Stories

Conversation

Understand

Join Us

 

Chronic Pain

First, understand it.

Read more

We walk a mile in your shoes. WE CONNECT WITH YOU we listen, offer hope, support and accept YOU.


It is my ten year anniversary of the work accident that caused me to live with chronic pain. I know the date well, as I wrote it numerous times on all the workers compensation forms, the result of being in "the system" for years. Some people find it strange that I would want to remember such a date, perhaps they find it depressing, or they just don't want to think about what life could be like for them, if they were in pain. But to ignore it, I would be ignoring a part of myself. It is a part of the richness of my story, a travelling companion that I didn't want. In the end, I learnt how to become friends with it. It has made me who I am, for that I have much to be thankful for. Ten years is a feat that deserves celebration! It could have been much different.

That day, ten years ago, my world changed radically from that of a twenty year old free-spirit, to a person that lives with pain. As a result of a nerve injury to my right arm, I was effectively left without a dominant arm. They have many names for it, neuropathic pain, CRPS, or as I like to call it: CRaPS! Whatever the name, the result was continual pain, as well as a physical impairment. A condition that medication did very little to relieve. I became a number in the compensation system. The person I was before, my identity; was stripped away as I became a case number, the girl with the arm impairment. They were difficult years, I felt hopeless and in despair. In many ways, the system can at times make the experience of living with pain much worse. It's hard work trying to justify why the treatments have no effect. At times, I felt like it was my fault. It became very tiring, explaining to people what had happened and that it was a permanent injury. Well-meaning people often tried to suggest this treatment, or that therapy; I don't think they understood that I had already tried most of what they said. Some gave small improvements, but many had little effect. There is no magical cure.

I had youth on my side. Young people have a flexibility, a natural exuberance, a fighting spirit. I struggled with doing normal things, getting dressed, cleaning my teeth. As frustrating as it was, my mother knew how important it was to regain independence. She helped me in the search of innovative solutions to problems I had; I went to the Independent Living Centre and found some useful gadgets, some of which I still use today. It took me probably two years to be able to write properly with my left hand, I was so proud of myself when I finally saw writing that didn't look like a six-year old's, and was at least as good as anyone elses!

Coralie, with the Chronic Pain Group (back in those days), was also a wonderful support. I have her to thank for many things, for she was one of the good people in "the system" that truly cared about making your life better - with the pain. I started to draw again, though I was often frustrated at the results because they were not the same as before. I am a perfectionist, something that is a struggle to overcome. What was truly interesting, when drawing self-portraits I couldn't seem to draw my arms. I didn't even notice they were missing in the finished drawings, until Coralie pointed it out. It's incredible how the brain works, the picture of my arm just doesn't seem to be picked up by my brain anymore. If I see where my arm is, I can control it; when it is out of sight though, it just flops a bit. I noticed this a lot while dancing.

To regain movement in my arms, Coralie suggested tai chi. I couldn't see myself doing that, though my mother suggested we try a belly dancing class. This was a life-changing. I became so passionate about belly dancing, it bordered on obsession. I practised many hours a day, sometimes to breaking point. I became fixated on getting my arms to move properly again, so that I could disguise my pain better. If I could walk around without people noticing I was in pain, I felt in control. I hated the attention it brought with it, perhaps that comes from being in "the system". It paid off, the dancing was a success! I performed at many parties in Australia and overseas. It was a way of escaping my body, escaping the pain. I would let the music dance my body. For that short time, I wasn't the girl in pain, or the one with the bad arm... I was a dancer! Nothing else mattered.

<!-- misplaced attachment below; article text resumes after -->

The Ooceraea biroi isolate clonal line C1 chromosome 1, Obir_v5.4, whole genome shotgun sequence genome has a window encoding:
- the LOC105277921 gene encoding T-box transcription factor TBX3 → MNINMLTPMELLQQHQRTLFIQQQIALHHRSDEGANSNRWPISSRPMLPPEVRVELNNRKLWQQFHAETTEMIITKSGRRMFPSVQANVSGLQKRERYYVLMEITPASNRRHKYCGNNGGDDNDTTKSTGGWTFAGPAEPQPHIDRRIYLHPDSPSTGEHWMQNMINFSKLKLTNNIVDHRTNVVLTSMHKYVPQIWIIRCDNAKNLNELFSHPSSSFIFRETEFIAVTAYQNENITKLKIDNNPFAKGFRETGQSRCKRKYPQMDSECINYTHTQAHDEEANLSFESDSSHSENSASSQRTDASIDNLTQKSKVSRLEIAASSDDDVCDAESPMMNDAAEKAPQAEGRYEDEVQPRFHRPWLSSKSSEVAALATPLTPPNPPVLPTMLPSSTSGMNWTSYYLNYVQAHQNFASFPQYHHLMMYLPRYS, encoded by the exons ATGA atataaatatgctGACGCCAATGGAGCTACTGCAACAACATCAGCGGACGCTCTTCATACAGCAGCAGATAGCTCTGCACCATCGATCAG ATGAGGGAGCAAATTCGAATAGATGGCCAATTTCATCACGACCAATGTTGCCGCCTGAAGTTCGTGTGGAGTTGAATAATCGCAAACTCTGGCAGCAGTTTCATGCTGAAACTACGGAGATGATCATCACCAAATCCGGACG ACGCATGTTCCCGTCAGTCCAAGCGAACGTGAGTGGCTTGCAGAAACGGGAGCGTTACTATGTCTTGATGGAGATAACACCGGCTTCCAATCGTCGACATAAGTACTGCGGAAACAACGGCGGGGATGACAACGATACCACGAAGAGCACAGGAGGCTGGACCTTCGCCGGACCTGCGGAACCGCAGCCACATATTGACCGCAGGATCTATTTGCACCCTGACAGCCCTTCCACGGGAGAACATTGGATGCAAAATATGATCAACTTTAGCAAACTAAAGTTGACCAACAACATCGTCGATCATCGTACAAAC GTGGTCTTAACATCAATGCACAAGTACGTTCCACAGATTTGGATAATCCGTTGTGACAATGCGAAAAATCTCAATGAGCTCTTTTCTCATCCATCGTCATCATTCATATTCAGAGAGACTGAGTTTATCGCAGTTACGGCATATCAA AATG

The years go by very fast. Once the compensation stress was over, I thought everything would be better. The reality is, the pain still remains. Nothing really changed. After fighting for so many years, nothing was different. I was still dependent on my mother and family, I was still unhappy. Before I had the accident, I was a traveller. I travelled a little bit after the claim was over, but I returned to continue university. My wonderfully supportive mother suggested that I go travelling again, to help me build my independence and confidence. It seemed so natural. I made the spur-of-the-moment decision to go travelling, got myself a train pass and that was it. I was finally free...

I realised that I needed to somehow work with my arms, to work with the pain. While travelling, I had no other choice but to do what I had to. I had no time to give my pain any attention. I was too busy trying to figure out where to stay, how to read a timetable in a foreign language, or how to remain standing on the ice without slipping. I would bargain with my pain, as though it were a screaming child. "I need you to be quiet, just let me get to the hostel. I will give you attention then, all night if need be, but I need you to be quiet until then... just five more minutes... just five more minutes..."

There were also times when the flare-up of pain got so bad that I would spend a day or two somewhere, curled up in a ball and crying from the pain, but it was temporary. I knew that I would get myself under control soon enough and have my normal pain level back. I was so fortunate to meet special people along the way who took care of me during those times. There wasn't a lot they could do, though luckily I had already explained my condition to them. One of my friends was panicking, wanting to call an ambulance... I had to explain that this was normal, it would settle down, I just needed some time. It's hard to explain to people the level of pain I live with every day. I had become accustomed to hiding it, that people were often shocked when they found out. One of my friends told me that I was being evasive, people ask because they are curious and they care about me. They couldn't imagine what it is to live in pain all the time; they certainly couldn't imagine backpacking solo across much of Northern Europe for six months, with it.